Pursuant to the common law, there is little question that a temporary layoff, without a contractual right to impose one or the agreement of the employee, is a constructive dismissal. The ESA also addresses constructive dismissal, providing that a
“termination” occurs for the purpose of entitlement to statutory notice of termination (or termination pay) if “the employer constructively dismisses the employee and the employee resigns from his or her employment in response to that within a reasonable period”
However, the new Regulation states the following:
7(1) The following does not constitute constructive dismissal if it occurred during the COVID-19 period:
- A temporary reduction or elimination of an employee’s hours of work by the employer for reasons related to the designated infectious disease.
- A temporary reduction in an employee’s wages by the employer for reasons related to the designated infectious disease.
Does This Also Change The Common Law Regarding Constructive Dismissal?
The Regulation clearly removes the right to claim constructive dismissal under the ESA due to a temporary reduction or elimination of hours due to COVID-19. Some have argued that it goes further, and that the Ontario government has changed decades of common law with one short Regulation. While I agree that it is hard to reconcile someone being on a Leave of Absence under the ESA while at the same time being deemed to have been constructively dismissed pursuant to common law, I do not believe that this Regulation was intended to impose such a dramatic change on workers’ rights. If it was, it would have done so in a more explicit manner, so there was no ambiguity.
The nuances will have to be resolved, but my initial view is that in order to change the common law, the government would have to include explicit wording to that effect, particularly since section 8 of the ESA states that “no civil remedy of an employee against his or her employer is affected by this Act”.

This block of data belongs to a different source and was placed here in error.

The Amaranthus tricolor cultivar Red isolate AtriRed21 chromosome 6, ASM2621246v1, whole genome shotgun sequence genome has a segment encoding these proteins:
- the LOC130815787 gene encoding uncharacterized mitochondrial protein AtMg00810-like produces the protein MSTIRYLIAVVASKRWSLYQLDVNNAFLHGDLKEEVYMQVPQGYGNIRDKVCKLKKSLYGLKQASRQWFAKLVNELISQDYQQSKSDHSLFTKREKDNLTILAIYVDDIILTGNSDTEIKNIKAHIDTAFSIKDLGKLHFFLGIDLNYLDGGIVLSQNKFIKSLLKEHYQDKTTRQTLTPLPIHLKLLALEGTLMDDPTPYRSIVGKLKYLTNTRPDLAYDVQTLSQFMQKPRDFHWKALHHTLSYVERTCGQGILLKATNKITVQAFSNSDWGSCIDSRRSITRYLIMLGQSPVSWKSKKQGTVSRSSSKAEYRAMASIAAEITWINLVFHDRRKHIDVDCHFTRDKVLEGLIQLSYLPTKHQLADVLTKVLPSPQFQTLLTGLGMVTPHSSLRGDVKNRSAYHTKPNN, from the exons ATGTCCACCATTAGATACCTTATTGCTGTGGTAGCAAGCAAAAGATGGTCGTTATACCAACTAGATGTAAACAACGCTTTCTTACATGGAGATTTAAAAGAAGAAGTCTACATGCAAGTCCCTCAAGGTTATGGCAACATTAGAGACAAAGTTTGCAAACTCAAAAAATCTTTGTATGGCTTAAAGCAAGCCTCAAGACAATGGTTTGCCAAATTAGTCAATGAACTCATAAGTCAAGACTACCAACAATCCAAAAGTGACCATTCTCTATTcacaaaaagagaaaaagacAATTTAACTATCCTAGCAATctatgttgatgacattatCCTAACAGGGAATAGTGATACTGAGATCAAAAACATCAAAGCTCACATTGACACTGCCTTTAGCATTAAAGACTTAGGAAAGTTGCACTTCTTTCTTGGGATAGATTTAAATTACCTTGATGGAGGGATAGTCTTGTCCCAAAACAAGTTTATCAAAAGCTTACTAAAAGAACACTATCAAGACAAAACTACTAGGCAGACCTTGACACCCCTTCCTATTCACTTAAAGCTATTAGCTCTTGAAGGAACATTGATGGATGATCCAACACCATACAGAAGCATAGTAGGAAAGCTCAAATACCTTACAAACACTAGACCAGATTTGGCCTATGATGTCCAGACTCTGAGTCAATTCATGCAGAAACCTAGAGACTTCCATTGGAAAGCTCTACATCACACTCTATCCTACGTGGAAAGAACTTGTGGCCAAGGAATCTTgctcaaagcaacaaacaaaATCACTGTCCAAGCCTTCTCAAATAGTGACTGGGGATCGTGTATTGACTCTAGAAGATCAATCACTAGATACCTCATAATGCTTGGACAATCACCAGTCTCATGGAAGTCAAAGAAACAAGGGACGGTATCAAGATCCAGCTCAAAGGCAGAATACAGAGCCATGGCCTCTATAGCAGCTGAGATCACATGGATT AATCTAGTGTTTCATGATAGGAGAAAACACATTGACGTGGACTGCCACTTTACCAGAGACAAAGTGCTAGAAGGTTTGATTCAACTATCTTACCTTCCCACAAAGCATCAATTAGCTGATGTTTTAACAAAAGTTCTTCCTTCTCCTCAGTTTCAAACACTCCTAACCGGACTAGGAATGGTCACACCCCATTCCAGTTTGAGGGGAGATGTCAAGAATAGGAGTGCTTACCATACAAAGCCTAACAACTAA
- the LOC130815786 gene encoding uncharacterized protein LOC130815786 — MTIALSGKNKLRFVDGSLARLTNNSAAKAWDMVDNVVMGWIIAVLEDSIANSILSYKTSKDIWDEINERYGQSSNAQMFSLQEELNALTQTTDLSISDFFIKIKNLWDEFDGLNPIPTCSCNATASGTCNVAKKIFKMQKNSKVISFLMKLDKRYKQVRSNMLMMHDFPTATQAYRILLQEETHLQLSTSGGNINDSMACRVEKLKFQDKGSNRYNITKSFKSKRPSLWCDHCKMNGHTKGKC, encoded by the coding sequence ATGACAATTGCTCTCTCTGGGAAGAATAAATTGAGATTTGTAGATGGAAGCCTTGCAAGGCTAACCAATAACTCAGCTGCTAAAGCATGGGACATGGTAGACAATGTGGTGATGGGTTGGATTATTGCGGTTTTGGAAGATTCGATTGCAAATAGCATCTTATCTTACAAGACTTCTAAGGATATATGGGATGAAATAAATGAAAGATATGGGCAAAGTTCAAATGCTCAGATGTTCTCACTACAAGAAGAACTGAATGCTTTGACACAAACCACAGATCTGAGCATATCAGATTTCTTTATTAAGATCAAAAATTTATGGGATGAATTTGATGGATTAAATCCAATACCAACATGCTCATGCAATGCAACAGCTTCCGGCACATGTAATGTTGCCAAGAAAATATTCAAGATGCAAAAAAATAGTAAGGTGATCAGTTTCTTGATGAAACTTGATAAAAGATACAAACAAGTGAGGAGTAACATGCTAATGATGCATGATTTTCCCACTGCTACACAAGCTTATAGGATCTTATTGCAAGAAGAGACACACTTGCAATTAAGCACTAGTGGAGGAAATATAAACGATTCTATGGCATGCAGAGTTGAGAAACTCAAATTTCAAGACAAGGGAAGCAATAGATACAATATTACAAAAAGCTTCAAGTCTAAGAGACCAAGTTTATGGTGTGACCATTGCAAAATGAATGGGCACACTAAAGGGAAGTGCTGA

We are navigating uncharted territory, and the landscape continues to change. While this development is welcome news for employers, the best approach is still to be proactive by including temporary layoff provisions in your contracts or obtaining the consent of employees before laying them off or reducing their hours or pay. We routinely work with employers to develop strategic contracts.
Employees that have had their jobs impacted by COVID-19 should be sure they understand their legal situation, so they do not unintentionally compromise their rights or risk their job. We can help individuals in those circumstances, or any situation where they are unsure of their rights.
The bottom line is what it always is: you should never make decisions without understanding your rights and obligations. We can help you make informed decisions, so please contact us and get the advice you need.
1 Notably, there is no definition or threshold in the Regulation regarding how much of an impact the pandemic has had on the employer.
2 Unless the employer was not making benefit plan contributions prior to May 29, 2020 for an employee on layoff due to COVID-19.
3 Such as where a temporary layoff has already exceeded the time limits permitted by the ESA.